Lets imagine you want to search for a term in a file and you want to know, how often it can be found in the file. With this command combination you can count search results on bash:
$> less xmlfile.xml | grep SearchmeIfYouCan | wc -l
This is how this way to count search results works:
The input file is opened in less. Afterwards the output of less is piped to grep, that searches withing the output for the given string “SearchmeIfYouCan”.
Usually the output – the lines of findings – would now be printed to screen. But we use another pipe to send these lines to the wc command.
The wc command, in combination with it’s -l (or –lines) parameter, counts the number of given newlines inside the given output.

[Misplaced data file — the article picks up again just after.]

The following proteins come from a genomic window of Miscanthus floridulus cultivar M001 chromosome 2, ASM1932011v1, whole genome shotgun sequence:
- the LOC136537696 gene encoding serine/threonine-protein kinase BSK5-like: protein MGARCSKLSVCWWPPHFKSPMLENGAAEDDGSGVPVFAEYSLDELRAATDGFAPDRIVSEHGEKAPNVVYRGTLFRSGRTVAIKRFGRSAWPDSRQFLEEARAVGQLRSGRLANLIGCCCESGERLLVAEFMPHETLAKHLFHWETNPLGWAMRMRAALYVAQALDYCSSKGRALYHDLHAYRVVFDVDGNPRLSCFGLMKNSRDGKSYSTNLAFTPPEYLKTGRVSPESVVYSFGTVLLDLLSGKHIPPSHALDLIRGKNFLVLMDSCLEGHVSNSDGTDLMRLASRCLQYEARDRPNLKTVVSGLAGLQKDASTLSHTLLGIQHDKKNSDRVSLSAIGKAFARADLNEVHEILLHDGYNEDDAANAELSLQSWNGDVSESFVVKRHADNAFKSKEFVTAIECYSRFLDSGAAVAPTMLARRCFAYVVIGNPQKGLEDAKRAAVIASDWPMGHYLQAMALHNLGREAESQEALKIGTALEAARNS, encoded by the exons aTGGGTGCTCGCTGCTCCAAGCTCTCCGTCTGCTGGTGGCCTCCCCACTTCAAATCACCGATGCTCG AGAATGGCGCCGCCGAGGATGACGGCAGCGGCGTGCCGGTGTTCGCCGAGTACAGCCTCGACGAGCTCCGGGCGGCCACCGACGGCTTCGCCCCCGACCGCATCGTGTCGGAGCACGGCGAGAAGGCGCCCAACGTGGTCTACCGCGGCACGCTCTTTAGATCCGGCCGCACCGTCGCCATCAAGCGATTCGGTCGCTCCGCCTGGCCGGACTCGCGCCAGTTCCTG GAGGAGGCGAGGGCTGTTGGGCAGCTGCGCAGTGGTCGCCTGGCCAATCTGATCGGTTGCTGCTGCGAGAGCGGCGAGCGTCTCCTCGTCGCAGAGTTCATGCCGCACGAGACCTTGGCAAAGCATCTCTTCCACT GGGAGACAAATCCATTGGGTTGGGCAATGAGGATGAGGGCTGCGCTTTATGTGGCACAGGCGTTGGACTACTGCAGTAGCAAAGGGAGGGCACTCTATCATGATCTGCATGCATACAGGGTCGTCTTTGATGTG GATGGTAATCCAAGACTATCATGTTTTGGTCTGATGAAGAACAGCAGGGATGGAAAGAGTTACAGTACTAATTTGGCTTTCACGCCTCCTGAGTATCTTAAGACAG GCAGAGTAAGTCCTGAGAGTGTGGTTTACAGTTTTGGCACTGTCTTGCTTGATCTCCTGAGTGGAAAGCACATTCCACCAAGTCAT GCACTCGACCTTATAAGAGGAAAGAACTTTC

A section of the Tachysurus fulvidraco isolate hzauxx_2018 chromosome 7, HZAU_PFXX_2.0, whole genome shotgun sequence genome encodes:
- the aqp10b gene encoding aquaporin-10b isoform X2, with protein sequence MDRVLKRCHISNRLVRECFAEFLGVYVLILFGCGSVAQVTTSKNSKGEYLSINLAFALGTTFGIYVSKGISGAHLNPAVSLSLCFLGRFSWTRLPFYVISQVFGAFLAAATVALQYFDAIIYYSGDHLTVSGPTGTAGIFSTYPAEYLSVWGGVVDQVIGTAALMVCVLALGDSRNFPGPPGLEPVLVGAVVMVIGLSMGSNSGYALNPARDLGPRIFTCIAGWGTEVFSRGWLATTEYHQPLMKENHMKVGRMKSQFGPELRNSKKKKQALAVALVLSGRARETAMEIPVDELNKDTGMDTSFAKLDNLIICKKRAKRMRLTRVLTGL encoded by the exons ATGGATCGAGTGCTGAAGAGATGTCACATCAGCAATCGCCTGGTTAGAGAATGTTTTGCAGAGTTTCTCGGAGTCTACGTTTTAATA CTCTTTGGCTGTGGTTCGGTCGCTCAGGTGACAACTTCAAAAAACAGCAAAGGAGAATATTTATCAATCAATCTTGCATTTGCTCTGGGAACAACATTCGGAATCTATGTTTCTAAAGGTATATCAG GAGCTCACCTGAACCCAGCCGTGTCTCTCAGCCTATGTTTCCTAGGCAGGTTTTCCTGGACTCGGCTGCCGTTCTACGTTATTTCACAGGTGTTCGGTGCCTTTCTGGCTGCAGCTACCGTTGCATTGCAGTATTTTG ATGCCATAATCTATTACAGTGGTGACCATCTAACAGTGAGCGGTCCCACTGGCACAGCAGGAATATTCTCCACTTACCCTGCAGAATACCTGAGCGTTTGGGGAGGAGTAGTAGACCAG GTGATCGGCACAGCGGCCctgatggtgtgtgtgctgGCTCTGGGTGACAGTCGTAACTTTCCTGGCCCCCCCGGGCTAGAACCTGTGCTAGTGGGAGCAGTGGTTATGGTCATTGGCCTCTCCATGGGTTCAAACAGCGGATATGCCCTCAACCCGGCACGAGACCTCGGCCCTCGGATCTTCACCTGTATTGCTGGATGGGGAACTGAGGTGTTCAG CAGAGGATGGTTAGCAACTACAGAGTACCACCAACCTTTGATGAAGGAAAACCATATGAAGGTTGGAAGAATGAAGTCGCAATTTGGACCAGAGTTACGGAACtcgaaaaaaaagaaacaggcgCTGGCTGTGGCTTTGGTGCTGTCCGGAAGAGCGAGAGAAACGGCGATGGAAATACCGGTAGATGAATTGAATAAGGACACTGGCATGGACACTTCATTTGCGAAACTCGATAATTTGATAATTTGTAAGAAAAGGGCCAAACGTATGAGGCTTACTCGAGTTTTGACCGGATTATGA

Hence every finding found by grep is normally printed in a single line, the number of newlines detected by wc is the count of findings in the given file.
Btw.: With wc you can also easily count the words in a file or determine the byte count of a file. See http://linux.die.net/man/1/wc for further information.
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